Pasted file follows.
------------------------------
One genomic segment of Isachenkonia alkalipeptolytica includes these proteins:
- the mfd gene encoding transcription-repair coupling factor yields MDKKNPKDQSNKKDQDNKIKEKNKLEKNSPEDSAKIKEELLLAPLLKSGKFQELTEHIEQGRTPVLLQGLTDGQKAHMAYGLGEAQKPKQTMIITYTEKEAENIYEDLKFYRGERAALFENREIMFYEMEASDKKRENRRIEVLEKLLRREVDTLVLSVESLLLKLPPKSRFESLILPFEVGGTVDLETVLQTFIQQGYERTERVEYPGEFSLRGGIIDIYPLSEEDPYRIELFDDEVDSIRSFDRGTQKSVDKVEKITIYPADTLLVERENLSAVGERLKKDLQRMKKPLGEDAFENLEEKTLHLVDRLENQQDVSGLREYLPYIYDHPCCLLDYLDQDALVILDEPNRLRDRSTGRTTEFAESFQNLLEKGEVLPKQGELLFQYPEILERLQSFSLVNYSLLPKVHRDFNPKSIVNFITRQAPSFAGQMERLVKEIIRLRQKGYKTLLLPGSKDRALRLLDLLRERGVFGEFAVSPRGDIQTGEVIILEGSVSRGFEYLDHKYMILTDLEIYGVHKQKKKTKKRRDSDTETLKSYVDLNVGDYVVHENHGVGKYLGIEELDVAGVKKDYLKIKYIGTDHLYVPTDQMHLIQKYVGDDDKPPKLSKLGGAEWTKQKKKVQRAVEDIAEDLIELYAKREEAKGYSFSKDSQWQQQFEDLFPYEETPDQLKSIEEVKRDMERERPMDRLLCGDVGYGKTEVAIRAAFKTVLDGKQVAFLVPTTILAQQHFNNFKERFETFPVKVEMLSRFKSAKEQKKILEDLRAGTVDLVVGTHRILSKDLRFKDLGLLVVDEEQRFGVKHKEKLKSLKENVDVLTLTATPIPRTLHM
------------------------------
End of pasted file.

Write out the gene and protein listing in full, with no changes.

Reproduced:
One genomic segment of Isachenkonia alkalipeptolytica includes these proteins:
- the mfd gene encoding transcription-repair coupling factor yields MDKKNPKDQSNKKDQDNKIKEKNKLEKNSPEDSAKIKEELLLAPLLKSGKFQELTEHIEQGRTPVLLQGLTDGQKAHMAYGLGEAQKPKQTMIITYTEKEAENIYEDLKFYRGERAALFENREIMFYEMEASDKKRENRRIEVLEKLLRREVDTLVLSVESLLLKLPPKSRFESLILPFEVGGTVDLETVLQTFIQQGYERTERVEYPGEFSLRGGIIDIYPLSEEDPYRIELFDDEVDSIRSFDRGTQKSVDKVEKITIYPADTLLVERENLSAVGERLKKDLQRMKKPLGEDAFENLEEKTLHLVDRLENQQDVSGLREYLPYIYDHPCCLLDYLDQDALVILDEPNRLRDRSTGRTTEFAESFQNLLEKGEVLPKQGELLFQYPEILERLQSFSLVNYSLLPKVHRDFNPKSIVNFITRQAPSFAGQMERLVKEIIRLRQKGYKTLLLPGSKDRALRLLDLLRERGVFGEFAVSPRGDIQTGEVIILEGSVSRGFEYLDHKYMILTDLEIYGVHKQKKKTKKRRDSDTETLKSYVDLNVGDYVVHENHGVGKYLGIEELDVAGVKKDYLKIKYIGTDHLYVPTDQMHLIQKYVGDDDKPPKLSKLGGAEWTKQKKKVQRAVEDIAEDLIELYAKREEAKGYSFSKDSQWQQQFEDLFPYEETPDQLKSIEEVKRDMERERPMDRLLCGDVGYGKTEVAIRAAFKTVLDGKQVAFLVPTTILAQQHFNNFKERFETFPVKVEMLSRFKSAKEQKKILEDLRAGTVDLVVGTHRILSKDLRFKDLGLLVVDEEQRFGVKHKEKLKSLKENVDVLTLTATPIPRTLHM